Google Is Introducing The Ability To Block Other Users, Especially Those Engaging In Spam Sharing, Across The Drive Platform

A new Google Drive feature will soon allow users to block accounts sending documents and the like that are filled with spam.

Spam's become a malignant force of menace on the internet. Starting out in the inboxes of users on sites such as Hotmail and Gmail, it's now gone on to envelop social media DMs, comment sections on YouTube videos. It seems that even more niche services such as the Google Drive aren't safe. How does one send spam on a platform that's purpose is to simply store and transfer useful files and information? Well, naturally, the answer is to stuff those very files to the brim with malicious and spammy content. It's honestly become a noticeable bit of bother for users relying on Google Drive as a clean, well-maintained online space that they can use for business official and otherwise. The answer to all of this? Well, how about we start by letting users at least block the infringing accounts.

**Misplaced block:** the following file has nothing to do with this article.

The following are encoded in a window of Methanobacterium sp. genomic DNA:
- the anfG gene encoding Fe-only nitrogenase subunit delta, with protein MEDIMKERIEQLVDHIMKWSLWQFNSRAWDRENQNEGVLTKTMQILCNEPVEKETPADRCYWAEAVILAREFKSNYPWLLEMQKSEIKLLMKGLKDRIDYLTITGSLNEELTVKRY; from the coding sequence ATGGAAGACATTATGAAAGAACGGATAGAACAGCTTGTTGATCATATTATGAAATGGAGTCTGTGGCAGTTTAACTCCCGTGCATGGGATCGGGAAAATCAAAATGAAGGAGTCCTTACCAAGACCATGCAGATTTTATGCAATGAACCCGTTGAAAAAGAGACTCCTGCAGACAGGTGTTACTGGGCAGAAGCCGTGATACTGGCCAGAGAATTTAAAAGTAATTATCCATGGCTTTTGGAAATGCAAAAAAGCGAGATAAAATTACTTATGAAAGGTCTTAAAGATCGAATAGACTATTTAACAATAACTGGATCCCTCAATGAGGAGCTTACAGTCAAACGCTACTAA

This seems to be the eureka! moment that developers at Google have finally come across, as they introduce the new ability for users to block each other on Drive. How does this new-fangled technology work? Simple. All one has to do is, by relying on the right-click menu when hoisting over a user's email ID or shared files, select the block option. From there on, three things happen simultaneously. First of all, that user can no longer send further content to you, so no more spam! Secondly, whatever files they've shared all vanish as well, thus immediately decluttering your Drive inbox and making life a whole lot easier. And finally, even if you've previously shared content with this user, upon blocking it will be rendered inaccessible to them. Which means that if an associate of yours has their account hacked, or the like, collateral damage can immediately be managed and limited.

The ability to block off content sharing with users simultaneously also allows users to easily detach sensitive information from more predatory users as well. Many times has the tale of users discussing about how personal details got leaked due to a close associate having cloud access or some equivalent of it. Well, so long as you can spot the guilty party in time, that may no longer prove to be a problem.

The feature itself is expected to roll out in a few months. Until then, we suppose we shall have to wrestle with spam content while also making our Drive space come off as just the tiniest bit organized, yes?

Read next: Google has introduced a new feature for its Chrome browser to help users automatically change the stolen passwords

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